I'm building a multiple mediation model in lavaan. My research question concerns to what extent a relationship between a continuous X and a binary Y is mediated by two continuous mediators M1 and M2. I have large observational datasets (N > 5000) and I include a bunch of controls (5-6 continuous or categorical variables, the latter recoded as dummies), which may be reasonably assumed to affect both the mediators and the outcome and thus could bias the estimates. Now, following Preacher and Hayes (2008) I allow the mediator residuals' covariance to be freely estimated. This also makes theoretical sense, because there could be things which influence both, that I cannot control for.
My issue is that my model appears to be just identified i.e. saturated and thus with no degrees of freedom, tests of model fit are not estimated. Neither can I rely on comparative fit indicies (AIC, BIC), because of my categorical DV.
The question of course is, what to do.
- I've thought about trying to justify a saturated model on theoretical grounds, but I don't think I could get away with this.
- I've thought about fixing the mediator residual covariance to 0 just for the sake of estimating model fit, but it affects my estimates substantially and is an unreasonable restriction.
- I've thought about fixing constrain two 'unimportant' coefficients to be equal. I've got a few categorical variables rescaled as a series of dummies. I could claim something like let's assume people living in small vs mid sized towns are the same. I don't think this should affect my models, but this seems awfully arbitrary.
I'm writing my analysis for a social science audience. I've tried to look at published multiple mediator SEM models, but they do not really discuss overidentifying restrictions (?), which is strange because no matter how I look at this, saturation seems to be inherent to these kidns of models. Thanks for the help.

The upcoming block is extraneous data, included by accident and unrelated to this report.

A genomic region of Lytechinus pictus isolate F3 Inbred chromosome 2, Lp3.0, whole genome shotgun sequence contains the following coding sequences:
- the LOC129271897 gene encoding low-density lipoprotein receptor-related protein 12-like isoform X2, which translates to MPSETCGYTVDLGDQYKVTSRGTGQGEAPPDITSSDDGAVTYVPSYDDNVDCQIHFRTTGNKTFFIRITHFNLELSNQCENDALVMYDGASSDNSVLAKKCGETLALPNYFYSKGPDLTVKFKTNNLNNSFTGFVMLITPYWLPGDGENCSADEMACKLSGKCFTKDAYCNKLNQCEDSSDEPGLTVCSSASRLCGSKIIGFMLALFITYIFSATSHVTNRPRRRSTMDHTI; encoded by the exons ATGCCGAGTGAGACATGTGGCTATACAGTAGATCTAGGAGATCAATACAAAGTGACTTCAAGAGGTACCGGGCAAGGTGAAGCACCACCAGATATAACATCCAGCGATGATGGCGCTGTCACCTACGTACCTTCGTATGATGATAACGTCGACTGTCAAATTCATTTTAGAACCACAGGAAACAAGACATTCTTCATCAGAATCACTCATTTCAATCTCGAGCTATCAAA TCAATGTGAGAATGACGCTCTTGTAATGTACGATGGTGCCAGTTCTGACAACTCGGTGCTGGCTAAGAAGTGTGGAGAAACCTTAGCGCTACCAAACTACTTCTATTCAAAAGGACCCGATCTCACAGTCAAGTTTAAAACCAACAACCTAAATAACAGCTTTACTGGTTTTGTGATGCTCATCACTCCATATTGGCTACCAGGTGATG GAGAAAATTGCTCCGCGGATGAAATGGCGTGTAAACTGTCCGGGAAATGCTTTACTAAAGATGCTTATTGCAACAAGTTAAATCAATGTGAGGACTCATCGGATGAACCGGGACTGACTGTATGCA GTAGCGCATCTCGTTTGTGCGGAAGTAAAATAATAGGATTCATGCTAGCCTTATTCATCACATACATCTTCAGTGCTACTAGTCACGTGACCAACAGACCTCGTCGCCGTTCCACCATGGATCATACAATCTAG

set.seed(13012) library(lavaan) # independent variable of interest X <- rnorm(100) # add two controls C1 <- rbinom(10, 1, 0.5) C2 <- rnorm(100) # add mediators M1 <- 0.5*X + 0.1*C1 + rnorm(100) M2 <- 0.35*X + 0.1*C1 + 0.3*C2 + rnorm(100) # linear combinations of variables z <- 0.5* M1 + 1*M2 + 0.5 * X + 2*C1 + 0.25 *C2 + rnorm(100) pr <- 1/(1+exp(-z)) # inverse link function # generate outcome of interest Y <- rbinom(100,1,pr) # combine to df Data <- data.frame(X = X, Y = Y, M1 = M1, M2 = M2, C1 = C1, C2 = C2) # specify SEM model multipleMediation <- ' # outcome model Y ~ b1 * M1 + b2 * M2 + c * X + z1 * C1 + z2 * C2 # mediator models M1 ~ a1 * X + z3 * C1 + z4 * C2 M2 ~ a2 * X + z5 * C1 + z6 * C2 # allow mediator residuals to covary M1 ~~ M2 # estimate indirect & total effects, contrast & proportion mediated indirect1 := a1 * b1 indirect2 := a2 * b2 total := c + (a1 * b1) + (a2 * b2) contrast := indirect2-indirect1 prop1 := indirect1/total prop2 := indirect2/total ' fit <- sem(model = multipleMediation, ordered = "Y", estimator = "dwls", se = "bootstrap", bootstrap = 10, data = Data) fitmeasures(fit) OUTPUT: npar fmin chisq df pvalue 17.000 0.000 0.000 0.000 NA baseline.chisq baseline.df baseline.pvalue cfi tli 68.855 12.000 0.000 1.000 1.000 nnfi rfi nfi pnfi ifi 1.000 1.000 1.000 0.000 1.000 rni rmsea rmsea.ci.lower rmsea.ci.upper rmsea.pvalue 1.000 0.000 0.000 0.000 NA rmr rmr_nomean srmr srmr_bentler srmr_bentler_nomean 0.000 0.000 0.000 0.000 0.000 srmr_bollen srmr_bollen_nomean srmr_mplus srmr_mplus_nomean cn_05 0.000 0.000 0.000 0.000 1.000 cn_01 gfi agfi pgfi mfi 1.000 1.000 1.000 0.000 1.000